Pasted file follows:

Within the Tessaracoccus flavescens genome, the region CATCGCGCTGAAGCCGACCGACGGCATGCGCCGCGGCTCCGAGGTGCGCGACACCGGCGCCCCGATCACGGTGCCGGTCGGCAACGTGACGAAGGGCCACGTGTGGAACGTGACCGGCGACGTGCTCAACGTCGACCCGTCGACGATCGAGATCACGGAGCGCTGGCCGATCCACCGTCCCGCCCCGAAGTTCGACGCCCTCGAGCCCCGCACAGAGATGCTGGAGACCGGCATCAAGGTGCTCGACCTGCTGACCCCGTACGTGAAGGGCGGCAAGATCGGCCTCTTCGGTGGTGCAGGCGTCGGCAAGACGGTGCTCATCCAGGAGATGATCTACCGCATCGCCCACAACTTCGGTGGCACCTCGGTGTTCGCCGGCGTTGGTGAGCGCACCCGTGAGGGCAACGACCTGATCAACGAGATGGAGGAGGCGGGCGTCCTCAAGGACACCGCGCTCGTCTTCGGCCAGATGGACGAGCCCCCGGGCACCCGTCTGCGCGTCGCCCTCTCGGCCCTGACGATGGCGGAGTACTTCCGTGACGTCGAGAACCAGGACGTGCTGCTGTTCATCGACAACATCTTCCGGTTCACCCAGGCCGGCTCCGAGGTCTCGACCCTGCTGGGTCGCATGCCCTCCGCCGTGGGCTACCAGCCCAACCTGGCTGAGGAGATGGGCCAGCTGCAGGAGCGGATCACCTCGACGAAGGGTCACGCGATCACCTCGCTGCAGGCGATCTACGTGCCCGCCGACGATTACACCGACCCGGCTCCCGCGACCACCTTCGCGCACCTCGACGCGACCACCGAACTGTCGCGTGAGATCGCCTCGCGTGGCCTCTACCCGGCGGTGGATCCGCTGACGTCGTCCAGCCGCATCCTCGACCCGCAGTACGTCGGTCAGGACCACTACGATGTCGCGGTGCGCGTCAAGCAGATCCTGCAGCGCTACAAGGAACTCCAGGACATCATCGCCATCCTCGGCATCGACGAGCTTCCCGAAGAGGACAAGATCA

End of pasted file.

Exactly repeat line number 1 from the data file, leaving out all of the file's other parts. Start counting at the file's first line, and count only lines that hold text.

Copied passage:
Within the Tessaracoccus flavescens genome, the region CATCGCGCTGAAGCCGACCGACGGCATGCGCCGCGGCTCCGAGGTGCGCGACACCGGCGCCCCGATCACGGTGCCGGTCGGCAACGTGACGAAGGGCCACGTGTGGAACGTGACCGGCGACGTGCTCAACGTCGACCCGTCGACGATCGAGATCACGGAGCGCTGGCCGATCCACCGTCCCGCCCCGAAGTTCGACGCCCTCGAGCCCCGCACAGAGATGCTGGAGACCGGCATCAAGGTGCTCGACCTGCTGACCCCGTACGTGAAGGGCGGCAAGATCGGCCTCTTCGGTGGTGCAGGCGTCGGCAAGACGGTGCTCATCCAGGAGATGATCTACCGCATCGCCCACAACTTCGGTGGCACCTCGGTGTTCGCCGGCGTTGGTGAGCGCACCCGTGAGGGCAACGACCTGATCAACGAGATGGAGGAGGCGGGCGTCCTCAAGGACACCGCGCTCGTCTTCGGCCAGATGGACGAGCCCCCGGGCACCCGTCTGCGCGTCGCCCTCTCGGCCCTGACGATGGCGGAGTACTTCCGTGACGTCGAGAACCAGGACGTGCTGCTGTTCATCGACAACATCTTCCGGTTCACCCAGGCCGGCTCCGAGGTCTCGACCCTGCTGGGTCGCATGCCCTCCGCCGTGGGCTACCAGCCCAACCTGGCTGAGGAGATGGGCCAGCTGCAGGAGCGGATCACCTCGACGAAGGGTCACGCGATCACCTCGCTGCAGGCGATCTACGTGCCCGCCGACGATTACACCGACCCGGCTCCCGCGACCACCTTCGCGCACCTCGACGCGACCACCGAACTGTCGCGTGAGATCGCCTCGCGTGGCCTCTACCCGGCGGTGGATCCGCTGACGTCGTCCAGCCGCATCCTCGACCCGCAGTACGTCGGTCAGGACCACTACGATGTCGCGGTGCGCGTCAAGCAGATCCTGCAGCGCTACAAGGAACTCCAGGACATCATCGCCATCCTCGGCATCGACGAGCTTCCCGAAGAGGACAAGATCA